The Spark EV offered an even better value proposition as a used car. As Tesla ramped up Model 3 production and EVs became the car young people wanted, many Spark EVs were being leased out or sold by their owners looking to upgrade to a better EV. Because the cars had a short range and initially sold for so little new, prices were very cheap for used Spark EVs in the late 2010s.
Many of them have ended up on innovative used car lots like the one we talked about in 2019, giving thrifty people and low-income people the chance to get into electric vehicle driving without having to pay Tesla prices.
Why GM Doesn’t Support Its Batteries Now
Zack Hurst says he spoke to GM when the battery in his Spark EV failed, and their explanation is that they ordered enough batteries from suppliers like A123 and later LG Chem to cover the cars that they planned to manufacture, plus an undetermined number of extras to replace packs that failed under warranty. Exact numbers are not available, but the number of defective batteries must have exceeded the number they had on hand, leaving none.
If you have a Spark EV under warranty today and it breaks down, the Chevrolet dealer will have good news and bad news for you. The good news? They will honor the warranty and not simply refuse to do anything about the situation. The bad news? Because there is no battery to replace the broken one, they will not be able to repair the vehicle. So they will buy the vehicle from you to end the warranty contract based on what you paid and how far you have driven it since. From what I understand, the amount they will offer is not very high, especially considering that market prices for used vehicles are currently exploding.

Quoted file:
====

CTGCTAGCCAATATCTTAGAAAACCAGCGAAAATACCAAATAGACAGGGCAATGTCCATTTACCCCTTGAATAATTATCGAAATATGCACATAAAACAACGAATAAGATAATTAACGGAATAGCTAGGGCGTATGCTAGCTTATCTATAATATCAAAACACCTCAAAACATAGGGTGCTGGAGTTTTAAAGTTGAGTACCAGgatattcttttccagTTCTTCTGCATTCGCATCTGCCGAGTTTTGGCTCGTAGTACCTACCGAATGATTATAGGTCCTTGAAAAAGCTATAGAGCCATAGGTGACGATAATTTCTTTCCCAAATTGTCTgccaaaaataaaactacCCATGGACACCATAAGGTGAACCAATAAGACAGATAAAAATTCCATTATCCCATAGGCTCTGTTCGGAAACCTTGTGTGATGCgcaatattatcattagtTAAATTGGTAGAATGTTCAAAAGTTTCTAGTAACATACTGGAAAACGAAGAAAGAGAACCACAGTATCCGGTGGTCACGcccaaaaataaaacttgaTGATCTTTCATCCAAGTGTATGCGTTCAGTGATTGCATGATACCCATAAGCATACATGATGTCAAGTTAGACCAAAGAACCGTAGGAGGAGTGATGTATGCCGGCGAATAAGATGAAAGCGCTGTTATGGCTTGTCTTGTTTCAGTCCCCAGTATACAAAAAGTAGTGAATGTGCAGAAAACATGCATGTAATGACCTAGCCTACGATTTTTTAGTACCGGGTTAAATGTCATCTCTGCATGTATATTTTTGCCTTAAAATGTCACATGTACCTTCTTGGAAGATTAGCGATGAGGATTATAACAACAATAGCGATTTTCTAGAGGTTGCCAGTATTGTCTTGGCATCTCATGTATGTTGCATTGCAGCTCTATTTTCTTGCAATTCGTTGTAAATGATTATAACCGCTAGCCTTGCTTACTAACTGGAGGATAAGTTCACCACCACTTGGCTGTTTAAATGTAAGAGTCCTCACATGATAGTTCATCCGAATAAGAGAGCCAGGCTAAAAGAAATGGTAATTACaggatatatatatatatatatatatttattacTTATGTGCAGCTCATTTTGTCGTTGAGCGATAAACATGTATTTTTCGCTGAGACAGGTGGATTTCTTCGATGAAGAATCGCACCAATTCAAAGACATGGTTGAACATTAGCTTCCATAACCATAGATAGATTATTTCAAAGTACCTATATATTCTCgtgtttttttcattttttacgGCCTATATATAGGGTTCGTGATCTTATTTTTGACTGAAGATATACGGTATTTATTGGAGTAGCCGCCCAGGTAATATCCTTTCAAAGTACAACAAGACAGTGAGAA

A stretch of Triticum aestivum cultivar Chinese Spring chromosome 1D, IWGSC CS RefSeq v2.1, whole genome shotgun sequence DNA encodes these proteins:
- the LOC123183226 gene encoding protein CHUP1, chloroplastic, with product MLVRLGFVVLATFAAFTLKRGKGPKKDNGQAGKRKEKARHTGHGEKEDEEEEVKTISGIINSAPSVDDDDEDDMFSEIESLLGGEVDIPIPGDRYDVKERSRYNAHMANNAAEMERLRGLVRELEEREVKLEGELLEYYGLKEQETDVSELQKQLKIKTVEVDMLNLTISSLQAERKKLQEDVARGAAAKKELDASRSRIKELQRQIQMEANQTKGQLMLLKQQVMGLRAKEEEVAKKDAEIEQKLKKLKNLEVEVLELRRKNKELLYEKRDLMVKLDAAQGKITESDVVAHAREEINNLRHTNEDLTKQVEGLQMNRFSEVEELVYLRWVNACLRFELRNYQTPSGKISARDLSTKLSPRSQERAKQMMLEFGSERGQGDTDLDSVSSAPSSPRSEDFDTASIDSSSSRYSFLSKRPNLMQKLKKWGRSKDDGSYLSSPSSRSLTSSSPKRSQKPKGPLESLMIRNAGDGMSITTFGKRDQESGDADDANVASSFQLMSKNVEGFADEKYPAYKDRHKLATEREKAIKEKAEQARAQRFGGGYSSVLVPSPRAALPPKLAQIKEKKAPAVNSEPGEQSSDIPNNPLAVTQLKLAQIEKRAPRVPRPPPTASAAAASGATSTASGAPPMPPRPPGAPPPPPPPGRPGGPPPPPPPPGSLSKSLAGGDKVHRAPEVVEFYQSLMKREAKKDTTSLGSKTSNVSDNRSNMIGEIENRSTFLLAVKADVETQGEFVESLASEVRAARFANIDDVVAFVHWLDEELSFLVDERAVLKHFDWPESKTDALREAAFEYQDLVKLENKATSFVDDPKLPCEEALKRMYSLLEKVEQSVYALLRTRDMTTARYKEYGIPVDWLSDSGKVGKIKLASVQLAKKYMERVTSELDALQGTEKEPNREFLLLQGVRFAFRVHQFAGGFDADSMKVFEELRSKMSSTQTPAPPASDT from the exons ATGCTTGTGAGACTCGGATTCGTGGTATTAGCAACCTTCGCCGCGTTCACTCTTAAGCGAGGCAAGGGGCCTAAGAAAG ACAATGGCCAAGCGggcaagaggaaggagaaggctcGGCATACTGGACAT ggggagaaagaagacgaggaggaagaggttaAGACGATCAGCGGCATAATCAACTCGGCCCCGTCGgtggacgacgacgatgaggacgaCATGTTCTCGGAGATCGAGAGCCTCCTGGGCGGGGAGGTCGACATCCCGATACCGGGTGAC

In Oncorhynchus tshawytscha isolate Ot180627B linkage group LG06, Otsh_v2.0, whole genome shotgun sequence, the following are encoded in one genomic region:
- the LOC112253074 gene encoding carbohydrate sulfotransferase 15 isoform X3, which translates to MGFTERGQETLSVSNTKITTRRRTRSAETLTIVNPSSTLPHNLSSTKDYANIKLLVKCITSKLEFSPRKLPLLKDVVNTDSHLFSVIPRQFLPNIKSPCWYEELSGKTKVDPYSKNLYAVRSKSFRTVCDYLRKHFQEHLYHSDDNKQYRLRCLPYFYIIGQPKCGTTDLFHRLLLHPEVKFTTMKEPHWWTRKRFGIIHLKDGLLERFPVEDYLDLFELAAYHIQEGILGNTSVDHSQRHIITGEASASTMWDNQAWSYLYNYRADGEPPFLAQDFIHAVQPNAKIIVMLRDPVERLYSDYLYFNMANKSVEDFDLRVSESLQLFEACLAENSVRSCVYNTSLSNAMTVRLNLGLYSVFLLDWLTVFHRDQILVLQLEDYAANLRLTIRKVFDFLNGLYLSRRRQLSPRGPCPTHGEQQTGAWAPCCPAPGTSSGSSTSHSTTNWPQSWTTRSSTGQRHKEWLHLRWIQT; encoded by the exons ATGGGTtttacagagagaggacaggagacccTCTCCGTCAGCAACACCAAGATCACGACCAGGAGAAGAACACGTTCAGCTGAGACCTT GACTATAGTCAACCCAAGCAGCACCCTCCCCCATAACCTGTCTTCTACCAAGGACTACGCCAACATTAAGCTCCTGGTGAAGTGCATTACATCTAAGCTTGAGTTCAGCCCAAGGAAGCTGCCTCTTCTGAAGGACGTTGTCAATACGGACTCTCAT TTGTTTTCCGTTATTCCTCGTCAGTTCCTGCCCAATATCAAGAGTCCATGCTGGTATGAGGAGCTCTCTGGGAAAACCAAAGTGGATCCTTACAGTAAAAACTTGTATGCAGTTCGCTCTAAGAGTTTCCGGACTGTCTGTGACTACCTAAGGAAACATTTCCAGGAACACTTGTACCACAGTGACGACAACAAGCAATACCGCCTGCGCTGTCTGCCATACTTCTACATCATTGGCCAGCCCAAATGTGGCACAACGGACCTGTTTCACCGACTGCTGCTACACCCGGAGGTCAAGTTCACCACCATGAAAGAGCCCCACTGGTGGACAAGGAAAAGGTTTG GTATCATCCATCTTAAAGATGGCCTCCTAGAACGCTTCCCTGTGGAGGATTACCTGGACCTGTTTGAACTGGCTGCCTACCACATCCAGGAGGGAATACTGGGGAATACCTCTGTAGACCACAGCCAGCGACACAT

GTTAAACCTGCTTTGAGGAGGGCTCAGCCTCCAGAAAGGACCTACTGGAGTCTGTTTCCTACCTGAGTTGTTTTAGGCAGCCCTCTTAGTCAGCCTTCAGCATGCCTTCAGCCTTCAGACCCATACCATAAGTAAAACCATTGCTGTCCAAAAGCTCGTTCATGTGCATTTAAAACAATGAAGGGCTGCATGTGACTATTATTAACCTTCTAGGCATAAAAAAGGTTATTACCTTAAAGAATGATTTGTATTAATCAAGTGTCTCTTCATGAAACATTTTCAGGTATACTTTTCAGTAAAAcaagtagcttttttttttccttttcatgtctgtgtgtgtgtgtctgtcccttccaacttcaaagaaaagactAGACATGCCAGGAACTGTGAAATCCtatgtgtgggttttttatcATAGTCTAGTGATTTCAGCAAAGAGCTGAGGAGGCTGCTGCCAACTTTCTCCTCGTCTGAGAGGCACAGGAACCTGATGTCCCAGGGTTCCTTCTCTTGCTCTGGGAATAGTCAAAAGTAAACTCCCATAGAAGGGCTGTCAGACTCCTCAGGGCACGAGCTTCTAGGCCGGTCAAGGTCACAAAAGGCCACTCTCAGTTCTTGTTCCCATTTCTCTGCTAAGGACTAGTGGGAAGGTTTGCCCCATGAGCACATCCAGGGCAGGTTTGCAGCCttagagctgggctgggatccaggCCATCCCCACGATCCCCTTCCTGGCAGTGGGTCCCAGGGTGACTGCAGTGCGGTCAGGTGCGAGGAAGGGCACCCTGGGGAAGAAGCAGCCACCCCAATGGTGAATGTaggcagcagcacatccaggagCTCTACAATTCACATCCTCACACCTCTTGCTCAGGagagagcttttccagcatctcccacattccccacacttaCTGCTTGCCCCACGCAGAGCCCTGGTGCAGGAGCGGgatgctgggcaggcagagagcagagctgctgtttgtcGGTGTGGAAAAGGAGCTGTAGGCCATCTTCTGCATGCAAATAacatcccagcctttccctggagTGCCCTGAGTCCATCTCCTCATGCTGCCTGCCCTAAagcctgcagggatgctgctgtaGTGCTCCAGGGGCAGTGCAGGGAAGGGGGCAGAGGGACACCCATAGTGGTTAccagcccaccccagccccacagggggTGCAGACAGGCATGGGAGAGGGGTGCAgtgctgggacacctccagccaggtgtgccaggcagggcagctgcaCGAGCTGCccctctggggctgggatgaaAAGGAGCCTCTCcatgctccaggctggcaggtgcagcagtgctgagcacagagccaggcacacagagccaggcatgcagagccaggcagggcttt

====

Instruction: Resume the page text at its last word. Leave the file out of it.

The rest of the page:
If you’re in love with the vehicle and decide to keep it, or have a Spark EV that’s out of warranty, there are currently no repair options. Although spare batteries, recovery batteries and repair services are available for an older Nissan LEAF or Tesla Model S, few Spark EVs have been made and their market value is too low to justify paying a lot of money. for a repair.
When Hurst contacted Electrified Garage, the store owned by Rich Benoit du Rich reconstructions YouTube Channel, he didn’t have good news, but he said, “If you go online and type in ‘Tesla battery pack’, you’ll get quite a few results. But for the Spark EV, there’s nothing really there. It’s a really, really tough scenario. It’s so difficult that few people have even bothered to disassemble a Spark EV. It’s really very sad.
The current owners are understandably unhappy with the situation. Even if their car is running now, it’s a car with no future, no matter how enthusiastic some owners are about the car. Some people on Facebook groups said they were in real emotional pain, but decided to trade in the car or sell it for a newer EV, like the Chevrolet Bolt EV. But, there’s just no replacement for the cute little Spark EV.
Image courtesy of Zack Hurst, EV Resource. Used with permission.